External requirements can lead to a strategic shift and community engagement.
By Karen Seaver Hill
Since their inception, children's hospitals have demonstrated a commitment to improving child and community health as an expression of their mission. This commitment to community benefit is also the basis for tax-exemption as a not-for-profit health institution. Over the years, IRS requirements on the reporting of the community benefit provision have become increasingly rigorous. Chief among the changes is the role of a community health needs assessment (CHNA) to identify areas of focus and an implementation plan set against such needs.
Since the 2008 passage of the first community benefit reporting requirements, a series of regulations have been put in place to incentivize hospitals to understand what the significant health needs of the most vulnerable populations are; build programs and activities to support those needs; and finally, measure the impact of the hospital's effort in addressing health needs and disparities. Doing this, a hospital will contribute to the maintenance of its tax-exempt status.
The newest IRS requirement is an impact evaluation, and some children's hospitals report unease with this latest obligation. Health care reporting has historically focused on volumes, census and study participants rather than outcomes. When assessing progress of a big health problem, measuring is daunting, particularly when the scope of the problem goes beyond the health system. This can expose where the health system's goals were too global to be effectively measured for community benefit impact. The focus should be on evaluating the effectiveness of the programming: What did the organization want to accomplish, and did it do that? As the IRS-driven cycle of assessment, implementation and measurement takes place over the course of three years, it suggests a window in which to measure progress.
At Children's Mercy Kansas City, the evolution of community benefit reporting requirements drives a parallel evolution in the organization's approach to community health improvement. The focus is on building a system-wide strategy for advancing the health of children across the Kansas City region, says Margo Quiriconi, director of Community Health Initiatives. "Hospitals tend to be very departmental in their approach to community issues to begin with, and as a result, accountabilities are siloed," she says. "We want to make a measurable impact on community health, so an integrated strategy is critical."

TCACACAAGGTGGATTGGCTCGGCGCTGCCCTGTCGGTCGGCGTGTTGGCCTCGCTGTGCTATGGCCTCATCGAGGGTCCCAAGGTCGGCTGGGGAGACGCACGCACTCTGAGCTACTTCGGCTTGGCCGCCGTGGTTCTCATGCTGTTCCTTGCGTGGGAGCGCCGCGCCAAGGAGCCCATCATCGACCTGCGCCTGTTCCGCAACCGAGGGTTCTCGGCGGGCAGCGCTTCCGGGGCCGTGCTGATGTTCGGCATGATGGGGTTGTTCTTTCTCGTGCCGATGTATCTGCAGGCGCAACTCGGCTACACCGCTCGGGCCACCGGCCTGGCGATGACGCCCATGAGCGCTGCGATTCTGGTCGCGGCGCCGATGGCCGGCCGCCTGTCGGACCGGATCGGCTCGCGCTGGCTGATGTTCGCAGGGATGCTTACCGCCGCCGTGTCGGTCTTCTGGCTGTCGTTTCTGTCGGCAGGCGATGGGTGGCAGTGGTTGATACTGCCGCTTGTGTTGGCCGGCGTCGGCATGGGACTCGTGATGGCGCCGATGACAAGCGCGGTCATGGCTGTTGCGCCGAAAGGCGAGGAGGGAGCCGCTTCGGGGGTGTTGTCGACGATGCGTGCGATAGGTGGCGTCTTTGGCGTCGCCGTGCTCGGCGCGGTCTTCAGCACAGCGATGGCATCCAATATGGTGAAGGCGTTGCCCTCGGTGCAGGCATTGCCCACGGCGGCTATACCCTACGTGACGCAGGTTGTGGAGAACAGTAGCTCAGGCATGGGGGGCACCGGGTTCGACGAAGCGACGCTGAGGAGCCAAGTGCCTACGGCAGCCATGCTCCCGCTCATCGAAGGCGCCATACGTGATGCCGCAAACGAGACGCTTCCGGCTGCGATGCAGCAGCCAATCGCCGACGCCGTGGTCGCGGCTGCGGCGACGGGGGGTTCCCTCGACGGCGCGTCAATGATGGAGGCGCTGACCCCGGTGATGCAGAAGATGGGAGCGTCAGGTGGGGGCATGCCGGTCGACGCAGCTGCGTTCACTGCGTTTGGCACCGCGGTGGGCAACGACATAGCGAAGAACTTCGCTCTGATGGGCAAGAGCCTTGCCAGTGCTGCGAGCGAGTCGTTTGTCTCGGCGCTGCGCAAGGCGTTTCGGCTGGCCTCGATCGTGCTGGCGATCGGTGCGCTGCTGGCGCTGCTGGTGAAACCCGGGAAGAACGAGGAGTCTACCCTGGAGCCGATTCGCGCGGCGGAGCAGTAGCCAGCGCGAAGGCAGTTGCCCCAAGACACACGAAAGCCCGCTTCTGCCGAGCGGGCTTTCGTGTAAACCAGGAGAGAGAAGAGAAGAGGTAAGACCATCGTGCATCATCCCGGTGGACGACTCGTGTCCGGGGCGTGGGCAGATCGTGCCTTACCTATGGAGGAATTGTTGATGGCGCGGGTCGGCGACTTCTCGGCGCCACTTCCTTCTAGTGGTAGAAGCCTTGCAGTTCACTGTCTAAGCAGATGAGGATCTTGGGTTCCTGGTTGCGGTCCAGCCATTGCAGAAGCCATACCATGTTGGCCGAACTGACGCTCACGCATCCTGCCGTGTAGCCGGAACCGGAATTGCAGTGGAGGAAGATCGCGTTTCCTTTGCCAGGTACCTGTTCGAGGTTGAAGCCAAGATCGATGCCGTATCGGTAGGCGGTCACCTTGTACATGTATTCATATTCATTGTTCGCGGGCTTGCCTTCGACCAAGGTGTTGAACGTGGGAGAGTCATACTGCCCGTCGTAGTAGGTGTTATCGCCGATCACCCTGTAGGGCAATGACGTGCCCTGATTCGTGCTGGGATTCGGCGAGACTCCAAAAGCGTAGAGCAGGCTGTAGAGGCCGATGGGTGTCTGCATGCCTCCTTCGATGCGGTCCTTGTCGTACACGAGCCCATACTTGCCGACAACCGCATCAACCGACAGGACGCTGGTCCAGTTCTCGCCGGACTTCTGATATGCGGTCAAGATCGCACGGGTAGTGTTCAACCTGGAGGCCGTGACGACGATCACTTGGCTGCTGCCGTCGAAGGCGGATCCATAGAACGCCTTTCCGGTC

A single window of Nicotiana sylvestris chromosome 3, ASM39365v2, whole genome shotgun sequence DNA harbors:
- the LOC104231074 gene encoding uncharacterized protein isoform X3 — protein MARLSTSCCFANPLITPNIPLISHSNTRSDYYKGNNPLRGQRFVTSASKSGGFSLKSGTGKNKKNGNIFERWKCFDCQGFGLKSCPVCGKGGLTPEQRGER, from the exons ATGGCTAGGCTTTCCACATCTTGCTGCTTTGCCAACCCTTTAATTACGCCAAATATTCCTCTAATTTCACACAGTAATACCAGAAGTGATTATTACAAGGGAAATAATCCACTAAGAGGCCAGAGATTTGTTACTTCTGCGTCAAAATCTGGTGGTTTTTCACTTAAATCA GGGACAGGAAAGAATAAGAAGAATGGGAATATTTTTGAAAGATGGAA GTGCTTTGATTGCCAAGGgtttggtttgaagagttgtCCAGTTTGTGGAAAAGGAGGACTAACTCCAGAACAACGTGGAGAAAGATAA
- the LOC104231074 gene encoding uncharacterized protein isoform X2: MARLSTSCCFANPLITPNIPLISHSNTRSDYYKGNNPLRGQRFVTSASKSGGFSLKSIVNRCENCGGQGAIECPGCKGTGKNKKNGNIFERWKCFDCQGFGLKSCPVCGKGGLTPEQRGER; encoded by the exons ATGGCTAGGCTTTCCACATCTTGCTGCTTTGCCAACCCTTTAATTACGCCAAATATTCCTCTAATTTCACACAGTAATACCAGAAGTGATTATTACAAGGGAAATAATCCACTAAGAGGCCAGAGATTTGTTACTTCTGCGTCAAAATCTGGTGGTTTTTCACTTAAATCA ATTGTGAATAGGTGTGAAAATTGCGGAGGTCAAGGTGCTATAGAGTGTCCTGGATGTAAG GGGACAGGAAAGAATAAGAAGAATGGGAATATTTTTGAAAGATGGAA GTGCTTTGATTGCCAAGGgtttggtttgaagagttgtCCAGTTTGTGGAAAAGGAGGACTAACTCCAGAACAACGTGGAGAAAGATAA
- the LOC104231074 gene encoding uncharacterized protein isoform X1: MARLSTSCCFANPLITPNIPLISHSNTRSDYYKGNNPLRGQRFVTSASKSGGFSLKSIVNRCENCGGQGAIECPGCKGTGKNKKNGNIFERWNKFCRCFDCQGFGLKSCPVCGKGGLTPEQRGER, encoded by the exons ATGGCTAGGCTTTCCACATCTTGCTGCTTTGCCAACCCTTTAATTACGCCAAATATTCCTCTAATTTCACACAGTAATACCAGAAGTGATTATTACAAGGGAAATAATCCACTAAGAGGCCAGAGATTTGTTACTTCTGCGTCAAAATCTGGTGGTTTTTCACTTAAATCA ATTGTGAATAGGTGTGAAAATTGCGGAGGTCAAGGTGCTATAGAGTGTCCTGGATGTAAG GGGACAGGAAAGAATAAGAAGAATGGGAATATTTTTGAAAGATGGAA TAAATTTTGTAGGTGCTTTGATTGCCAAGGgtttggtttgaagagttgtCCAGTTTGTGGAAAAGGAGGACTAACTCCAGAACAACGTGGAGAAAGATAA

Children's Mercy recently completed its second comprehensive community health needs assessment since the IRS established reporting requirements. The hospital is using CHNA findings to trigger an internal goal-setting process among leadership—identifying health disparities among area children it is best poised to impact. An important and growing part of this process is aligning the community health priorities with the strategic direction of the hospital. Aligning a complementary set of goals, built against the assets and business drivers, will yield greater impact inside the hospital system and outside in the community.
In Washington, D.C., Children's National Health System conducted a similar overhaul in approaching its second district-wide CHNA. Children's National is part of the DC Healthy Communities Collaborative, a coalition of four hospitals and four federally qualified health centers.
A process that was led by a third-party vendor in the past, this year the Collaborative brought the CHNA process in house. Children's National led the project and widened its scope of influence. The Collaborative worked on building and executing the CHNA together, so health indicators and non-disease specific factors combine to illustrate the community health of the District. A key to successful efforts will be the strength of relationships in the community and the engagement of residents. "This will put Children's National in a position to conduct an impact evaluation that measures programs while charting meaningful community health progress," says Desiree de la Torre, director of Community Affairs and Population Health Improvement.
Community benefit reporting, while a federal requirement, offers opportunities to improve a long legacy of community health and child advocacy efforts. In a CHA survey, 48 percent of respondents indicated that data from their most recent CHNA is used to inform population health strategy. Impact evaluation is an important driver to understand what's working with which populations to help children reach their optimal health potential. When the engines of identification, intervention and measurement come together to inform hospital strategic direction and community health, it yields true community benefit.
Karen Seaver Hill is director, Community and Child Health at CHA. Send questions or comments to firstname.lastname@example.org.